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Ignorance and Confidence

sunken chain, with fishIt's about 1 A.M. Sleepless. A Mark Twain quote comes to mind: "He had the calm confidence of a Christian with four aces." Then another phrase starts breaking through: something and confidence blah blah blah. Something… what? Got it! "All you need in this life is ignorance and confidence; then success is sure"

The quote is rolling around my brain now. Is that my essential life lesson on this December morn?

Ignorance I've had plenty of. Just read my Pakistan Chronicles. I suppose if you're ignorant and you blunder toward your goal and you make it, then the confidence starts going up. Here's a thought: ignorance breeds confidence because if we depend on knowledge to make us confident ("Knowledge is power." "The truth will set you free.") our admitted lack of it will wear us down. We become afraid. It's easier just to do something and see what happens. How many times have I heard someone say, "If I'd only known how hard this was going to be, I would have never started it"? I was saying this about a quilt I made for a friend during the summer of ’75.

But I'm also thinking of my first scuba outing after I got certified. It was the summer of 1978 and Jim arranged a wreck dive in the St. Lawrence River. He was confident. I was ignorant but confident in him. It never occurred to me that some people restrict their early scuba activities to shallow depths and the warm, clear waters of the Caribbean. I was desperate to be one of the boys and to impress the hell out of Jim.

Growing up I was an avid Sea Hunt fan, but come to think of it, that was set in Florida. The Great Lakes are different. For starters, they are icy cold — requiring a full claustrophobic wet suit. And the water is dark because the northern sunbeams are too angled to penetrate beyond 30 feet or so. Add a swift current and you get the St. Lawrence River.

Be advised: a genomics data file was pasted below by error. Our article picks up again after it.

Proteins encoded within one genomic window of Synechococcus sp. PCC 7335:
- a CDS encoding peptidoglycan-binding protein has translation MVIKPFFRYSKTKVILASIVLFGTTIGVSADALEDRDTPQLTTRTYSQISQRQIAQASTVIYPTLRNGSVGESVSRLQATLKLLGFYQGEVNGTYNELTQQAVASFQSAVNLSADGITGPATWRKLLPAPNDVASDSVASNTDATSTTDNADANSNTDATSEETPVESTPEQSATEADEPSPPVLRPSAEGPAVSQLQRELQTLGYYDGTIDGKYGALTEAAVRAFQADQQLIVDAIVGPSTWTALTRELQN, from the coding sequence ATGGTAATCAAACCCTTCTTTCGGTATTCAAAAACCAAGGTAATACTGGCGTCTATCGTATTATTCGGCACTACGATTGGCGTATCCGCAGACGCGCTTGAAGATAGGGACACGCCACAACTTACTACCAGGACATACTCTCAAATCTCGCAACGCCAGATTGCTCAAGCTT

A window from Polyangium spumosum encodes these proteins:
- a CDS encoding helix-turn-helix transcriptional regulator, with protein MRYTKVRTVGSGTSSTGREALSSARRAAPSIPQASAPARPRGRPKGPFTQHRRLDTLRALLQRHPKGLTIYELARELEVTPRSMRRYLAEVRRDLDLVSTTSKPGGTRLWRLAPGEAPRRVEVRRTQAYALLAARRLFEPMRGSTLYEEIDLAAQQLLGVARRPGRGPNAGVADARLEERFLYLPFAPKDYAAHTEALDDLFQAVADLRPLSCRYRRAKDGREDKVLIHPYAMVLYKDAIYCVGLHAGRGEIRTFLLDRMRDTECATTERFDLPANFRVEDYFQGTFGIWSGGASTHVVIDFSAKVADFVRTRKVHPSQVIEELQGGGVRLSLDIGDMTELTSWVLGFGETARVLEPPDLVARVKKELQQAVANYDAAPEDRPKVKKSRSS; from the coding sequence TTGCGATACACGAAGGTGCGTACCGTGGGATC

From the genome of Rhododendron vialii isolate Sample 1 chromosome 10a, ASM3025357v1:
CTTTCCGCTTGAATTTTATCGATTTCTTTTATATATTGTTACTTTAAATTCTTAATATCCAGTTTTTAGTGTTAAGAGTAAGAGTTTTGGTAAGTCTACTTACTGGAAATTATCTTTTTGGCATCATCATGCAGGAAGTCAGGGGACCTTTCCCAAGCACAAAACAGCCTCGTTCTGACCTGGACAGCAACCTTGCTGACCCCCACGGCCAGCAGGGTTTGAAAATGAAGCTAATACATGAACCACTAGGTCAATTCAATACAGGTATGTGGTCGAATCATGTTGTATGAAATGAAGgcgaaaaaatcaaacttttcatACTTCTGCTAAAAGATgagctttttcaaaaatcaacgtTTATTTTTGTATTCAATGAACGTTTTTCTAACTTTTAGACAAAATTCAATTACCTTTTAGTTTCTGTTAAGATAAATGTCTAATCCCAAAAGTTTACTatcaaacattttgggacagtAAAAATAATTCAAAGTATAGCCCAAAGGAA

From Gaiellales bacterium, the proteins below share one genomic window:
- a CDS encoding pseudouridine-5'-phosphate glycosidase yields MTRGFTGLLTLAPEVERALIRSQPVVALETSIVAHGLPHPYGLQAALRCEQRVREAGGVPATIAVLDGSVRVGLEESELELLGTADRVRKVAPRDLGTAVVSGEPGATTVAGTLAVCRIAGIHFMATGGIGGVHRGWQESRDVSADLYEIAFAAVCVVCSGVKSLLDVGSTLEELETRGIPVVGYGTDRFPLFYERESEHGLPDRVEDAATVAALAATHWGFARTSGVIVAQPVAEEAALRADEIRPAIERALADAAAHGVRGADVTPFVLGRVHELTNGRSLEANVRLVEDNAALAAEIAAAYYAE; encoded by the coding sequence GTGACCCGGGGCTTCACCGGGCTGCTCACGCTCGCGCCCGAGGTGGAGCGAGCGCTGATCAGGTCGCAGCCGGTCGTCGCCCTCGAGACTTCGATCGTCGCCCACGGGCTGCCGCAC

Our group went out in a World War II duck, an amphibious vehicle operated by a local guy not known (it turns out) for his reliability. It was raining. Out on the edge of the shipping channel, we dropped anchor. Jim and I suited up and plunged in. Our target was the Keystorm, a freighter that went down the same year as a the Titanic. It lay on an angle, its prow at 70 feet, its stern at 125. At 70 feet, it's dark. I didn't have a light. Jim had dived this wreck before, had a light and apparently a clear mental picture of the layout. I clutched his arm as he made a leisurely circuit of various pitch black holds around the shallow end of the ship. He was exploring. I was concentrating on not losing my grip.

During our ascent, we did the required "5-at-10" — a pause on the anchor line for 5 minutes at 10 feet to clear our blood of residual nitrogen. Hanging there, thrilled that I'd survived the darkness, I suddenly saw Jim give the out-of-air signal. My mentor, my guy with the light, had not paid enough attention to his pressure gauge. As he tried to grab the regulator from my hand, I also realized he'd forgotten the the rules about buddy-breathing. (Never let your air be controlled by some oxygen-starved idiot who couldn't keep track of his own.) After some gentle grappling and pointed gesturing, we got into the right sharing rhythm, completed our safety stop, and surfaced. I was exhilarated. Even when the duck's engine caught fire and the captain confessed to not having an extinguisher and made us use our wet suit helmets in a bucket brigade… even then, I was realizing I could do this scuba diving. All I needed next time was a light.

Confidence. That dive gave me more confidence than a year's worth of Caribbean reef dives.

Last Sunday in NYC we talked with a Japanese art dealer who had attended a conference at the Met on fakery in Chinese painting. He was complaining that the scholars focused endlessly on the technical aspects of distinguishing an "original" from later student copies and outright forgeries. For him, the overall aesthetic was important: an original work of art "jumps off the page" while a copy is flat and lifeless. He's made his living from these decisions for some 40 years. What is the secret of his success? "Confidence," he said. "Once a dealer loses confidence, he's out of the business."

That's what I'm thinking as I lie awake.